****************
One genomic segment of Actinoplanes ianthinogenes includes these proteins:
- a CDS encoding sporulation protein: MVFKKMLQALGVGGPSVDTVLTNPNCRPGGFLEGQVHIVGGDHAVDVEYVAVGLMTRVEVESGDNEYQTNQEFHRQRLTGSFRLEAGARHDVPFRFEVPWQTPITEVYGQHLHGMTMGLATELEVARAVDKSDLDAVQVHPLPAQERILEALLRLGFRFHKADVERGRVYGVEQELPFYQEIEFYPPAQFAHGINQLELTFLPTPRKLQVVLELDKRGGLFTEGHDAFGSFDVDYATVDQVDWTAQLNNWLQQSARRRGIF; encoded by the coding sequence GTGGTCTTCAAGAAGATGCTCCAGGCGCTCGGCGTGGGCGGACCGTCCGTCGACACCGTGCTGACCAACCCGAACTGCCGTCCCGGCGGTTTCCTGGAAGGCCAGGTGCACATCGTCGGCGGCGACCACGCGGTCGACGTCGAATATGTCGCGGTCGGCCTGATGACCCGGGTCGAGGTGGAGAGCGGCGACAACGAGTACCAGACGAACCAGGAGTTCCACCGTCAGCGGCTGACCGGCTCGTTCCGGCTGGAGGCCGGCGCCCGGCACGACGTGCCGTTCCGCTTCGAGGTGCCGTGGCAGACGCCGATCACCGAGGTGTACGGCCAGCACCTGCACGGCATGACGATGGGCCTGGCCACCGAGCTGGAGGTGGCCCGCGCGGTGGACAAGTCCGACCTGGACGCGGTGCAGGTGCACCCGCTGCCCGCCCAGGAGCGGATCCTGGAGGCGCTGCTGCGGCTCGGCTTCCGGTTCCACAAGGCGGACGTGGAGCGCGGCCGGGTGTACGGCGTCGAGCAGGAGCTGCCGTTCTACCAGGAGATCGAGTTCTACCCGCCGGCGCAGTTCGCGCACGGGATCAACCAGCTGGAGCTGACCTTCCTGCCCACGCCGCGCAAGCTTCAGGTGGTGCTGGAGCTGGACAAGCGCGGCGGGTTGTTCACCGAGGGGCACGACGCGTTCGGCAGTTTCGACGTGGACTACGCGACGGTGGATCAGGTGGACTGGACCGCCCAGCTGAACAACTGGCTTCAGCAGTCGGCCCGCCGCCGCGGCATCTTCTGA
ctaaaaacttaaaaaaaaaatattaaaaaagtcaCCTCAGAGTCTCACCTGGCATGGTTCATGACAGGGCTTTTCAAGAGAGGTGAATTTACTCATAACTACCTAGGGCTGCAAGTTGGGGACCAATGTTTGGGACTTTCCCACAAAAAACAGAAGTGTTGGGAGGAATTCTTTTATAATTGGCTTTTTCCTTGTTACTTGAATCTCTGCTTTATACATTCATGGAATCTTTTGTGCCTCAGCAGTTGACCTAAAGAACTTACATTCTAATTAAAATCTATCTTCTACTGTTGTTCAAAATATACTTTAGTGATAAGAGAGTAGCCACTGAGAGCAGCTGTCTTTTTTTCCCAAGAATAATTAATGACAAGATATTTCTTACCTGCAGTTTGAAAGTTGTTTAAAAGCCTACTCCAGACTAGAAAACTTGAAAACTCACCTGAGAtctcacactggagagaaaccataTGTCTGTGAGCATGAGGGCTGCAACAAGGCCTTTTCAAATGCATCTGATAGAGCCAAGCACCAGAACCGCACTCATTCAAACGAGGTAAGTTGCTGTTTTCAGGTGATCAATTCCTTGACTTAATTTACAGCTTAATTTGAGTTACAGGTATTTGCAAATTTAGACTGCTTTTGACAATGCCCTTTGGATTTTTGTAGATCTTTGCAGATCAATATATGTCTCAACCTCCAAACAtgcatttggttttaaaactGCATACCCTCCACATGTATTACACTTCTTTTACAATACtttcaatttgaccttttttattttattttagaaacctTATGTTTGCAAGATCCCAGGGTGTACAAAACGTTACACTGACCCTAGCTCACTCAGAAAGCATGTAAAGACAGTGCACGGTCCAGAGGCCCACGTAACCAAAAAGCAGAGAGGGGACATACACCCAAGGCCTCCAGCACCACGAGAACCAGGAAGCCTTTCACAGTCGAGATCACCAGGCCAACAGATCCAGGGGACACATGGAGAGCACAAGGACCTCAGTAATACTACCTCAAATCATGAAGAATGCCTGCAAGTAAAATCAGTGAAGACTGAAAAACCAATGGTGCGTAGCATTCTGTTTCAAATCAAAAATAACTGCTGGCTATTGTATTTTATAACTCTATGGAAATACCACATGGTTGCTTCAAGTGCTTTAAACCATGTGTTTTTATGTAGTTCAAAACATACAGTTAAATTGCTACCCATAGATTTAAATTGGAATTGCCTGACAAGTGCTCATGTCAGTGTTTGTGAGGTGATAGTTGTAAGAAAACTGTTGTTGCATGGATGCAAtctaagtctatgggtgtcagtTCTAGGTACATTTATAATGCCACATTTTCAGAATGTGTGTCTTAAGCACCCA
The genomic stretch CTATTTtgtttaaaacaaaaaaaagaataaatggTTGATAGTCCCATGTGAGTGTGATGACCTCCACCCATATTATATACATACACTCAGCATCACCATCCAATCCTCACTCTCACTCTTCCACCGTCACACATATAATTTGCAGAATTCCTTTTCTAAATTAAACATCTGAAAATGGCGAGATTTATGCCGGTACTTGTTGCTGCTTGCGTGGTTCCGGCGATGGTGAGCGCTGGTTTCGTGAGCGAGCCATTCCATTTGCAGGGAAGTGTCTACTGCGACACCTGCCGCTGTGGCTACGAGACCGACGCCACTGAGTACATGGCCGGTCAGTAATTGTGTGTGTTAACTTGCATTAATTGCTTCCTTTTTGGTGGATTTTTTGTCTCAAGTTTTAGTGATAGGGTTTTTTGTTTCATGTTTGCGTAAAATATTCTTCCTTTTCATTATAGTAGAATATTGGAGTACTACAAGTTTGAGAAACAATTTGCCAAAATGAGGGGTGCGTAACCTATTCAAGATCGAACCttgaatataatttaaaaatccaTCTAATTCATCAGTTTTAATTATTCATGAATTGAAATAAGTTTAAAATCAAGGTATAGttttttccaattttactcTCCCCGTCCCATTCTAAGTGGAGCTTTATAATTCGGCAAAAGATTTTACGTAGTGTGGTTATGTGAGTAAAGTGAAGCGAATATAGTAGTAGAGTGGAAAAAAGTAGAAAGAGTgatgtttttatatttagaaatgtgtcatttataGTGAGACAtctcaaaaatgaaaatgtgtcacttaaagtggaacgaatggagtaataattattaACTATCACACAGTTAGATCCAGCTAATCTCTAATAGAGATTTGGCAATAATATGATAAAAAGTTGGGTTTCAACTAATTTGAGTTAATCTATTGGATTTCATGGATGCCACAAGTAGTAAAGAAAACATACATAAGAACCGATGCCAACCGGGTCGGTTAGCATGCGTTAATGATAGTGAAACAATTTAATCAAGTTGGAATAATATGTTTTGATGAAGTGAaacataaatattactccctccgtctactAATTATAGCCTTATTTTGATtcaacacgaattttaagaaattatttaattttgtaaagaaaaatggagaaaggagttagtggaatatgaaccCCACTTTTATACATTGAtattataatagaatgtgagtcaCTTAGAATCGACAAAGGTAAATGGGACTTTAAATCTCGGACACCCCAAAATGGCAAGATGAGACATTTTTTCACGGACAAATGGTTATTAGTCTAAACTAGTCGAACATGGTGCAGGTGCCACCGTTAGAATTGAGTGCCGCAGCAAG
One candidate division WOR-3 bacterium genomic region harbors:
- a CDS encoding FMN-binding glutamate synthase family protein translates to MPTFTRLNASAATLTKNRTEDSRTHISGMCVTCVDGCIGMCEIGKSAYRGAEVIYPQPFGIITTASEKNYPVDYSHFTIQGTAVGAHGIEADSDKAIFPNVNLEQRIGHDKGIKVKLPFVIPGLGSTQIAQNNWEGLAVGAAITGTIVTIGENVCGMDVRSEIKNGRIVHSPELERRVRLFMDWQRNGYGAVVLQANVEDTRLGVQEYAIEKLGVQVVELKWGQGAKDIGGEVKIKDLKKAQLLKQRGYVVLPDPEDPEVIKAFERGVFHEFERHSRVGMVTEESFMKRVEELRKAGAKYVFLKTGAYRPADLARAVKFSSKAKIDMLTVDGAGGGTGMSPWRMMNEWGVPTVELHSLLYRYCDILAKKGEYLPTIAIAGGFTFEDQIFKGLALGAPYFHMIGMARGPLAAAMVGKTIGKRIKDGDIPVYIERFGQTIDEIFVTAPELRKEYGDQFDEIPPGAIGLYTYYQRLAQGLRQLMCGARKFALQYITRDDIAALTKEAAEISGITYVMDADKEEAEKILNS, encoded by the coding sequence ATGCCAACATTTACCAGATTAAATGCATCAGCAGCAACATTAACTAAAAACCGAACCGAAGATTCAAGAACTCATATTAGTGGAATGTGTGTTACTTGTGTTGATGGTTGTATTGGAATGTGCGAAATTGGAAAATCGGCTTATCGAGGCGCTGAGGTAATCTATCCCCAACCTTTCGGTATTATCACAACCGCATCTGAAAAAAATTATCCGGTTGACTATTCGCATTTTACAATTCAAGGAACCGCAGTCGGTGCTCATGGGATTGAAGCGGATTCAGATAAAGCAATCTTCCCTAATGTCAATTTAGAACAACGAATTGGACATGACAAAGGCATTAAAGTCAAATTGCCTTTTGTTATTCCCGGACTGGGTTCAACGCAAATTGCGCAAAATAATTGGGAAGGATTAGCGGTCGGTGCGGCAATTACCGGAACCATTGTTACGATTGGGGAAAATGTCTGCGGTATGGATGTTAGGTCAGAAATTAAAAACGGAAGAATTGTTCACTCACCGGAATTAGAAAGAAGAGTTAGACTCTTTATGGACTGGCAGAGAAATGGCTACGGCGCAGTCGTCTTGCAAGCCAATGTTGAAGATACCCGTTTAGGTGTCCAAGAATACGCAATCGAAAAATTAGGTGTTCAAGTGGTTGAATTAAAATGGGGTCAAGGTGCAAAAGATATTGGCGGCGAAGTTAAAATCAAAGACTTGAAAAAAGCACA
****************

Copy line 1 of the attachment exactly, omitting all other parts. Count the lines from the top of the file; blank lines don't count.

One genomic segment of Actinoplanes ianthinogenes includes these proteins: